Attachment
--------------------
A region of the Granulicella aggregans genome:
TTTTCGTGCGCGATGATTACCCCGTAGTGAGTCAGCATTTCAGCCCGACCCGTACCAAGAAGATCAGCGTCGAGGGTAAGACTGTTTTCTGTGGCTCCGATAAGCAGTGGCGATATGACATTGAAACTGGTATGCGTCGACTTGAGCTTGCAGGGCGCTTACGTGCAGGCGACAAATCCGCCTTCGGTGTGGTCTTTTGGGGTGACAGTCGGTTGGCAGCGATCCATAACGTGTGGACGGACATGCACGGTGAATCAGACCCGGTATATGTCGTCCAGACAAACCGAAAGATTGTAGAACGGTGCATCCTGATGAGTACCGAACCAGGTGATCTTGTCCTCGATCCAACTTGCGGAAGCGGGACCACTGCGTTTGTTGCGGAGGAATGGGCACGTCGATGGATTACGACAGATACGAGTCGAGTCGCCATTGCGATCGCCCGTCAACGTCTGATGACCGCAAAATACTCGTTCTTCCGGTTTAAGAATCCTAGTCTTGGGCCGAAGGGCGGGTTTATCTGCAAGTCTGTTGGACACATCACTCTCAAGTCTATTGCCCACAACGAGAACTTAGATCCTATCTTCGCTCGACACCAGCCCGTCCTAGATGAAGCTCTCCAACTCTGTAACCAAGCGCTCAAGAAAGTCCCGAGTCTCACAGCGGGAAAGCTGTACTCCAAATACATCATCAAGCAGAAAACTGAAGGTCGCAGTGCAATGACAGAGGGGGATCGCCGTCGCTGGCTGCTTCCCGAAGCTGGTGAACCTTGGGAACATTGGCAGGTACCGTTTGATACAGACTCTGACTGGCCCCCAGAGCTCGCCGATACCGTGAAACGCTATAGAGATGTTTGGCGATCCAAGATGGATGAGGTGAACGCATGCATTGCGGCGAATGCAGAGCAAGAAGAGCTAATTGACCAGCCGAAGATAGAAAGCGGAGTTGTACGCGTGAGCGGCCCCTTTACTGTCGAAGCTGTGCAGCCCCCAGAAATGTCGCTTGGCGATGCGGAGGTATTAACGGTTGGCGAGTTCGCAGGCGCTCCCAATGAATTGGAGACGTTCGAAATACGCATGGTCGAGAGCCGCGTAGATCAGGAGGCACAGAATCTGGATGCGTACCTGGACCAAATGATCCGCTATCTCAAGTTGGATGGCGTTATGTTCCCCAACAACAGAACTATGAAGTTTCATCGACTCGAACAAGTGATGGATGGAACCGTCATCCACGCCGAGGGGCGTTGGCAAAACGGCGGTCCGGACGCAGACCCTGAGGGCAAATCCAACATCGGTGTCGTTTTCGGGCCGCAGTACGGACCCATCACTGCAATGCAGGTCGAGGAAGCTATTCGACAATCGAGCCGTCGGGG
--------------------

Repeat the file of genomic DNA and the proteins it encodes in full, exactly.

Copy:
A region of the Granulicella aggregans genome:
TTTTCGTGCGCGATGATTACCCCGTAGTGAGTCAGCATTTCAGCCCGACCCGTACCAAGAAGATCAGCGTCGAGGGTAAGACTGTTTTCTGTGGCTCCGATAAGCAGTGGCGATATGACATTGAAACTGGTATGCGTCGACTTGAGCTTGCAGGGCGCTTACGTGCAGGCGACAAATCCGCCTTCGGTGTGGTCTTTTGGGGTGACAGTCGGTTGGCAGCGATCCATAACGTGTGGACGGACATGCACGGTGAATCAGACCCGGTATATGTCGTCCAGACAAACCGAAAGATTGTAGAACGGTGCATCCTGATGAGTACCGAACCAGGTGATCTTGTCCTCGATCCAACTTGCGGAAGCGGGACCACTGCGTTTGTTGCGGAGGAATGGGCACGTCGATGGATTACGACAGATACGAGTCGAGTCGCCATTGCGATCGCCCGTCAACGTCTGATGACCGCAAAATACTCGTTCTTCCGGTTTAAGAATCCTAGTCTTGGGCCGAAGGGCGGGTTTATCTGCAAGTCTGTTGGACACATCACTCTCAAGTCTATTGCCCACAACGAGAACTTAGATCCTATCTTCGCTCGACACCAGCCCGTCCTAGATGAAGCTCTCCAACTCTGTAACCAAGCGCTCAAGAAAGTCCCGAGTCTCACAGCGGGAAAGCTGTACTCCAAATACATCATCAAGCAGAAAACTGAAGGTCGCAGTGCAATGACAGAGGGGGATCGCCGTCGCTGGCTGCTTCCCGAAGCTGGTGAACCTTGGGAACATTGGCAGGTACCGTTTGATACAGACTCTGACTGGCCCCCAGAGCTCGCCGATACCGTGAAACGCTATAGAGATGTTTGGCGATCCAAGATGGATGAGGTGAACGCATGCATTGCGGCGAATGCAGAGCAAGAAGAGCTAATTGACCAGCCGAAGATAGAAAGCGGAGTTGTACGCGTGAGCGGCCCCTTTACTGTCGAAGCTGTGCAGCCCCCAGAAATGTCGCTTGGCGATGCGGAGGTATTAACGGTTGGCGAGTTCGCAGGCGCTCCCAATGAATTGGAGACGTTCGAAATACGCATGGTCGAGAGCCGCGTAGATCAGGAGGCACAGAATCTGGATGCGTACCTGGACCAAATGATCCGCTATCTCAAGTTGGATGGCGTTATGTTCCCCAACAACAGAACTATGAAGTTTCATCGACTCGAACAAGTGATGGATGGAACCGTCATCCACGCCGAGGGGCGTTGGCAAAACGGCGGTCCGGACGCAGACCCTGAGGGCAAATCCAACATCGGTGTCGTTTTCGGGCCGCAGTACGGACCCATCACTGCAATGCAGGTCGAGGAAGCTATTCGACAATCGAGCCGTCGGGG